Volume 21, Issue 1/2, January/July 2020
Activism and Philosophy
R. A. Main
Making Room for Activist Voices in a Philosophically Sound Theory of Disability
The Solidarity Thesis Versus the Welfarist Approach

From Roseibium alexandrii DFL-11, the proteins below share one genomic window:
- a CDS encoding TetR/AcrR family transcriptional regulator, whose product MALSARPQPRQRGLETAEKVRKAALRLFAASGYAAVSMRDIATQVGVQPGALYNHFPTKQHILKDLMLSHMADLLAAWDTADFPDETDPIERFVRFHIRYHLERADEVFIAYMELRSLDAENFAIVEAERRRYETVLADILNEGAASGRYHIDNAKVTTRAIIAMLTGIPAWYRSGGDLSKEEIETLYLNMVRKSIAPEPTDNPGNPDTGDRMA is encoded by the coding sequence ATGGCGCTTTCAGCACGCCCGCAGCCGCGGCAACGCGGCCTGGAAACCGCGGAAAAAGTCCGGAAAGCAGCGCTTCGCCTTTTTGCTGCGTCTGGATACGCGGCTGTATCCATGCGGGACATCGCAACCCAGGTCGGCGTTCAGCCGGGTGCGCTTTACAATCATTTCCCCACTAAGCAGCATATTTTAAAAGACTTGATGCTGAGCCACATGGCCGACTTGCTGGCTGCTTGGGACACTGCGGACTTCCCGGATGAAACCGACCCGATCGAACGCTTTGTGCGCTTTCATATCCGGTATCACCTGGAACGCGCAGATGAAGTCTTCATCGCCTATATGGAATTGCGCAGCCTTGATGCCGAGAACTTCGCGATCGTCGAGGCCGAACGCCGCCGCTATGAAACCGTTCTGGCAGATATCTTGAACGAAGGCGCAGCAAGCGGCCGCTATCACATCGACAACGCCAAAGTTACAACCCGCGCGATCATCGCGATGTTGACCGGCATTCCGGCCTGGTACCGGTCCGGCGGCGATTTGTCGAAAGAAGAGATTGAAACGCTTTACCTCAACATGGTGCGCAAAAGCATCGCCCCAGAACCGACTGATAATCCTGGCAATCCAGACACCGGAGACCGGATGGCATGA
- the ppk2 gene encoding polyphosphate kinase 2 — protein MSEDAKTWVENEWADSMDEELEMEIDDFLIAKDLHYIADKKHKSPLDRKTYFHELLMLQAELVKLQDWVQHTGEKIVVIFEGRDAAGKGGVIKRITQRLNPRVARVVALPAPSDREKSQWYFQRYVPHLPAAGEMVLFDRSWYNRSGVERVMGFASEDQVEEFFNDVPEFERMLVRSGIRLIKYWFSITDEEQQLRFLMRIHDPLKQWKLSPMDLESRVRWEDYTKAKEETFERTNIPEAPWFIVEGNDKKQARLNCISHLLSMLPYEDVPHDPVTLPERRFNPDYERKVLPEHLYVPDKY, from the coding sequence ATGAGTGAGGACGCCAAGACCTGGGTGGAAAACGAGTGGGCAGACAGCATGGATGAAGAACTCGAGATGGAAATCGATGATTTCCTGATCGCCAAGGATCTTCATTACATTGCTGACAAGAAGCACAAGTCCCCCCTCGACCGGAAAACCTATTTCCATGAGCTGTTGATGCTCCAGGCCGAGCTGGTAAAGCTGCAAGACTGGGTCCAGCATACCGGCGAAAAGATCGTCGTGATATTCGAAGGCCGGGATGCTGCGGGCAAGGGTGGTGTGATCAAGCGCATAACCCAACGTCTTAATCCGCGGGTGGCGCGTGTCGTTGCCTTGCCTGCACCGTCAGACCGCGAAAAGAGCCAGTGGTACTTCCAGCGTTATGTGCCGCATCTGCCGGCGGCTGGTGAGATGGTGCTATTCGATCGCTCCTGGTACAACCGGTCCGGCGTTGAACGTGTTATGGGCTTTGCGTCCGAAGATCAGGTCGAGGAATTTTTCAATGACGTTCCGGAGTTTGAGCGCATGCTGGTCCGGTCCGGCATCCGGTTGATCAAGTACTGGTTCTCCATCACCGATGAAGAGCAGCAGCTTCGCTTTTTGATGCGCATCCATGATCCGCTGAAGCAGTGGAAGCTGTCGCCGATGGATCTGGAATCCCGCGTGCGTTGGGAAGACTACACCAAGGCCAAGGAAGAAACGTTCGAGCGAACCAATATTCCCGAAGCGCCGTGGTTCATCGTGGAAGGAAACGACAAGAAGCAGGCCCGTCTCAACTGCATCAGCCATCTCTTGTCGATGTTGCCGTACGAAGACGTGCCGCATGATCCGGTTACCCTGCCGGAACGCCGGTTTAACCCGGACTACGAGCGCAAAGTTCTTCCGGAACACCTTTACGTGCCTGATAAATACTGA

Against the medical and social models of disability are two newer proposals. Elizabeth Barnes’ Minority Body proposes that it is the bodies which are advocated for and included in the disability rights movement which are rightfully called “disabled.” Savulescu and Kahane’s Welfarist approach proposes that disability is intrinsically tied to the effects of bodily states on welfare. They put the need for a consistent and relatively simple normative theory above accounting for standard case judgements about who is and is not disabled or looking at all to membership of the disabled community. I argue that Barnes’ theory offers the best response to issues with the dominant models of disability. Further, I argue that the Welfarist theory operates in a space removed from the wishes and lived experiences of disabled people – separating ‘disability’ from activism entirely – to its detriment. Doing so compromises its explanatory power, over-generalizes the concept and prevents the insertion of meaningful boundaries. Barnes’ ‘solidarity thesis’ soundly conceptualizes disability whilst making room for activist voices. The centering of activist projects makes it stronger.